It’s hard to knock a comedy duo that collaborated that long and that successfully, and starred in one of Broadway’s longest-running shows (“Hellzapoppin”)—but we’re sure gonna try. To the innocent, uninitiated viewer who stumbles upon Ghost Catchers, the Olsen and Johnson shtick can be a painful thing to behold. Their forte was wild sight gags, hoary jokes and puns and what film historian Leonard Maltin lovingly calls “a flair for the ridiculous that has never been duplicated.” Time, however, has passed them by: There’s no longer any humor in seeing these loudmouths cavorting in women’s clothes or zoot suits, no pleasure left in the dreamworld plots left over from the vaudeville pastiches.
That having been said, I’ll admit that Ghost Catchers is not one of Chic and Ole’s strongest vehicles. But there’s still a lot to like in the movie. Here’s the bare bones plot: Southern colonel Breckinridge Marshall (Walter Catlett)—he’s not a legitimate colonel, but is what we used to say in my neck of the swamp “puttin’ up a front”—and his daughters Susanna (Martha O’Driscoll) and Melinda (Gloria Jean) arrange to rent a New York brownstone in anticipation of the success from Melinda’s singing career (she’s to give a performance at Carnegie Hall). The lawyer (Walter Kingsford) who made them such a sweet deal on their new digs has neglected to tell them, however, that the joint is haunted; as the family Marshall settles in for a good night’s sleep, they hear strange noises in their new domicile—a horse whinnying and someone…tap dancing. Susanna rushes next door to obtain help from the neighbors.
After experiencing supernatural events that seemingly have no explanation, Ole and Chic go with Susanna to the lawyer’s office the next day to break the lease…but no soap—attorney Chambers refuses to believe in “ghost stories.” Chambers then tells the trio the tale of Wilbur Duffington (Jack Norton), a millionaire who died on New Year’s Eve in 1900 after taking a tumble out a window—apparently he was having a miserable time at his own affair. That gives Olsen and Johnson an idea: why not throw a party in Wilbur’s honor in an effort to exorcise his spirit?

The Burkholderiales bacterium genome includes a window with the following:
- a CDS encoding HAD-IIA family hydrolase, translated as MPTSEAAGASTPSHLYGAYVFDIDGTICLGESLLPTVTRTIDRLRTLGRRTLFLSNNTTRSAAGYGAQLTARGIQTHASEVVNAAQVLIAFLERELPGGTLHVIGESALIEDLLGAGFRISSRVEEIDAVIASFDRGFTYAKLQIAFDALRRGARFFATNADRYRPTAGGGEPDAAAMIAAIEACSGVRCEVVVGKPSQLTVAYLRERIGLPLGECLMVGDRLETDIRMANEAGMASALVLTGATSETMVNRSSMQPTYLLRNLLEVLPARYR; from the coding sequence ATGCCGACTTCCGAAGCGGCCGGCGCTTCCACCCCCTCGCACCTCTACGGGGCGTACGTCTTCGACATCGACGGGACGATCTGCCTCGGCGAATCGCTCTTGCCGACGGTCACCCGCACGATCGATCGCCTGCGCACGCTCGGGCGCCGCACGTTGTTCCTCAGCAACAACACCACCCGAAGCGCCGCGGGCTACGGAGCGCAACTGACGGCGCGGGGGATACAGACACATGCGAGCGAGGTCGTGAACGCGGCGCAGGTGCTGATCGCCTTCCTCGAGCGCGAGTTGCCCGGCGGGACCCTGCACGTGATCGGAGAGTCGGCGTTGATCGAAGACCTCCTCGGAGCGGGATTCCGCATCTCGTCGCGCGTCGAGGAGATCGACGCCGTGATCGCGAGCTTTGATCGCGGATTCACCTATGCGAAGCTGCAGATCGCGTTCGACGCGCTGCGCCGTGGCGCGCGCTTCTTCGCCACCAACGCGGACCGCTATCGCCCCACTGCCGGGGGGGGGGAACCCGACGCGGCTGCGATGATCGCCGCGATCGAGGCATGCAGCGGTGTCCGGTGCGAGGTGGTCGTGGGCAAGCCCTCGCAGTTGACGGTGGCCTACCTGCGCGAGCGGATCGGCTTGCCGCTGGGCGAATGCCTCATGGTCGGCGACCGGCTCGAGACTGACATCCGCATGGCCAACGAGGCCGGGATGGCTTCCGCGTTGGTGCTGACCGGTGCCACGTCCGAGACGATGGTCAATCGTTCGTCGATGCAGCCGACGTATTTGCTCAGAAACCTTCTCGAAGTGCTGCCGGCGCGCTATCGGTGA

Wilbur waves a white flag as he departs the brownstone…but the Marshall family’s troubles are just beginning when it’s discovered that a criminal gang are operating in the basement!
Leonard Maltin wrote in Movie Comedy Teams that Ghost Catchers came closer to Olsen and Johnson’s zany brand of humor than any of their other vehicles—I’m going to have to dissent from this opinion, because I think Crazy House is a much better representation of their “anything-for-a-laugh” approach to movie comedy. There are some fitfully amusing sequences in Catchers that often remind me of The Goon Show (where the plot stops dead in its tracks for a wheezy gag or two); I like the craziness that permeates the team’s nightclub (when Susanna is ejected from the joint she disappears via a trap door that opens up under the floor of the place and deposits her out on the street), particularly in the wind-up scene where Ole, Chic, and the Marshalls are tangling with the bad guys…and their pleas for help are ignored by the patrons (they assume they’re just clowning around). I also enjoy the fact that there’s an actual ghost in Catchers (most of the time in these haunted house films weird events are usually explained away Scooby-Doo-style); in fact, it’s Wilbur who comes to the rescue (despite having been evicted) by summoning the cops—police sergeant Edgar Dearing explains to Ole and Chic that someone just walked through a wall at the precinct to let them know they were in trouble. Dearing then takes a beat, and repeats “Walked through a wall?”
“Oh,” cracks Gomez, “Abbott and Costello! Send them right in!” Ole and Chic reference Bud and Lou in Ghost Catchers, too—most memorably in a funny scene where the two of them are undressed for bed by unseen forces while they discuss among themselves how unrealistic Hold That Ghost (1941) was (including the “moving candle” bit). (The duo don’t realize that something supernatural has taken place until after they’ve hit the hay…then both of them awake with a sudden start.) The animated opening credits of Catchers—with a tall man and short man running away from a ghost—was cribbed from Hold That Ghost’s titles, too. The authors of Universal Horrors argue: “The scene isn’t good, and isn’t funny, but hearing Olsen and Johnson discussing Abbott and Costello and Hold That Ghost makes for an unusual moment that sticks in the mind after everything else about Ghost Catchers has faded. (Hold That Ghost is one of my favorite A&C vehicles…but believe me, it’s not difficult to enjoy both movies.)
(You’ll also notice how Gloria Jean is a big girl now…and in all the right places, to quote one of my favorite movies.) In addition, Catchers features some fabulous character veterans like Tom “Heil myself!” Dugan (as the guy who bricks up our heroes “Cask of Amontillado”-style), Leo Carrillo, Andy Devine (his character is identified in the closing credits as “Horsehead”), Henry Armetta, Tor Johnson, and Wee Willie Davis. (Lon Chaney, Jr. is also in this one, and manages to keep his dignity despite wearing a bear costume. Hey—if he was able to shamble around in dirty bandages for three Mummy films, the bear suit is a walk in the park.)